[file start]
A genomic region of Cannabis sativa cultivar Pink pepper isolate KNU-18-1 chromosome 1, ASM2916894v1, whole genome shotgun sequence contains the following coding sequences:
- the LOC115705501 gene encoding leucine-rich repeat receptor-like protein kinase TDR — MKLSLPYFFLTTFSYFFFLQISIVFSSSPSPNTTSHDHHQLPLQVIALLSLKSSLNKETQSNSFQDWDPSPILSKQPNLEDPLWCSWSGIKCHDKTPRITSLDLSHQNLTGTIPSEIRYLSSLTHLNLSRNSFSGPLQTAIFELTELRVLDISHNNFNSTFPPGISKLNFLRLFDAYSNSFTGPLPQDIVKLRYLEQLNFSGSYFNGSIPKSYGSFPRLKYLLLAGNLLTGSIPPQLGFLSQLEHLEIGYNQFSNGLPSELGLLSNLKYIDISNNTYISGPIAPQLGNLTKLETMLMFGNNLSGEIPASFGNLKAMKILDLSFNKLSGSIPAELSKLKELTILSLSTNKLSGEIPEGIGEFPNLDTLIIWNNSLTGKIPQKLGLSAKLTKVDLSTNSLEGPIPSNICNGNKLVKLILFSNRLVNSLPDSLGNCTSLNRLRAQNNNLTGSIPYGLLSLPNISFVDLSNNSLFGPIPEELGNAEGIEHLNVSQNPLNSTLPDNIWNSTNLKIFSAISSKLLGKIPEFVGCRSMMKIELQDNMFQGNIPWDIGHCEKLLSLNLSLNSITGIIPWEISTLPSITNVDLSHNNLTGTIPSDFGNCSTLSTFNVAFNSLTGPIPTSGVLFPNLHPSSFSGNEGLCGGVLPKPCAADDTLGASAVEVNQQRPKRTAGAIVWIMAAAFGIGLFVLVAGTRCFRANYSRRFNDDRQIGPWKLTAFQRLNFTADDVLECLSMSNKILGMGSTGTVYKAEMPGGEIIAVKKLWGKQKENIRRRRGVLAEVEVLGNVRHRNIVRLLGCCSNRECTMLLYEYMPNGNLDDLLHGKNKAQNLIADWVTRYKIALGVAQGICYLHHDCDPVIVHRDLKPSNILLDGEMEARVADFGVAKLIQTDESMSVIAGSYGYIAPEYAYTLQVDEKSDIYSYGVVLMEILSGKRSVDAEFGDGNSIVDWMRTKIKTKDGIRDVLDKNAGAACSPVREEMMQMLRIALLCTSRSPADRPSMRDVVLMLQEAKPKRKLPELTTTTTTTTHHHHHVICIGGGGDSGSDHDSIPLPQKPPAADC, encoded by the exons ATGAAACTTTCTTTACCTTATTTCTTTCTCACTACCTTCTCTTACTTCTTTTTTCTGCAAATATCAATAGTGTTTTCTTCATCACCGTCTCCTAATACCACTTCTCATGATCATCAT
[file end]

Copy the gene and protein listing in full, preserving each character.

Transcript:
A genomic region of Cannabis sativa cultivar Pink pepper isolate KNU-18-1 chromosome 1, ASM2916894v1, whole genome shotgun sequence contains the following coding sequences:
- the LOC115705501 gene encoding leucine-rich repeat receptor-like protein kinase TDR — MKLSLPYFFLTTFSYFFFLQISIVFSSSPSPNTTSHDHHQLPLQVIALLSLKSSLNKETQSNSFQDWDPSPILSKQPNLEDPLWCSWSGIKCHDKTPRITSLDLSHQNLTGTIPSEIRYLSSLTHLNLSRNSFSGPLQTAIFELTELRVLDISHNNFNSTFPPGISKLNFLRLFDAYSNSFTGPLPQDIVKLRYLEQLNFSGSYFNGSIPKSYGSFPRLKYLLLAGNLLTGSIPPQLGFLSQLEHLEIGYNQFSNGLPSELGLLSNLKYIDISNNTYISGPIAPQLGNLTKLETMLMFGNNLSGEIPASFGNLKAMKILDLSFNKLSGSIPAELSKLKELTILSLSTNKLSGEIPEGIGEFPNLDTLIIWNNSLTGKIPQKLGLSAKLTKVDLSTNSLEGPIPSNICNGNKLVKLILFSNRLVNSLPDSLGNCTSLNRLRAQNNNLTGSIPYGLLSLPNISFVDLSNNSLFGPIPEELGNAEGIEHLNVSQNPLNSTLPDNIWNSTNLKIFSAISSKLLGKIPEFVGCRSMMKIELQDNMFQGNIPWDIGHCEKLLSLNLSLNSITGIIPWEISTLPSITNVDLSHNNLTGTIPSDFGNCSTLSTFNVAFNSLTGPIPTSGVLFPNLHPSSFSGNEGLCGGVLPKPCAADDTLGASAVEVNQQRPKRTAGAIVWIMAAAFGIGLFVLVAGTRCFRANYSRRFNDDRQIGPWKLTAFQRLNFTADDVLECLSMSNKILGMGSTGTVYKAEMPGGEIIAVKKLWGKQKENIRRRRGVLAEVEVLGNVRHRNIVRLLGCCSNRECTMLLYEYMPNGNLDDLLHGKNKAQNLIADWVTRYKIALGVAQGICYLHHDCDPVIVHRDLKPSNILLDGEMEARVADFGVAKLIQTDESMSVIAGSYGYIAPEYAYTLQVDEKSDIYSYGVVLMEILSGKRSVDAEFGDGNSIVDWMRTKIKTKDGIRDVLDKNAGAACSPVREEMMQMLRIALLCTSRSPADRPSMRDVVLMLQEAKPKRKLPELTTTTTTTTHHHHHVICIGGGGDSGSDHDSIPLPQKPPAADC, encoded by the exons ATGAAACTTTCTTTACCTTATTTCTTTCTCACTACCTTCTCTTACTTCTTTTTTCTGCAAATATCAATAGTGTTTTCTTCATCACCGTCTCCTAATACCACTTCTCATGATCATCAT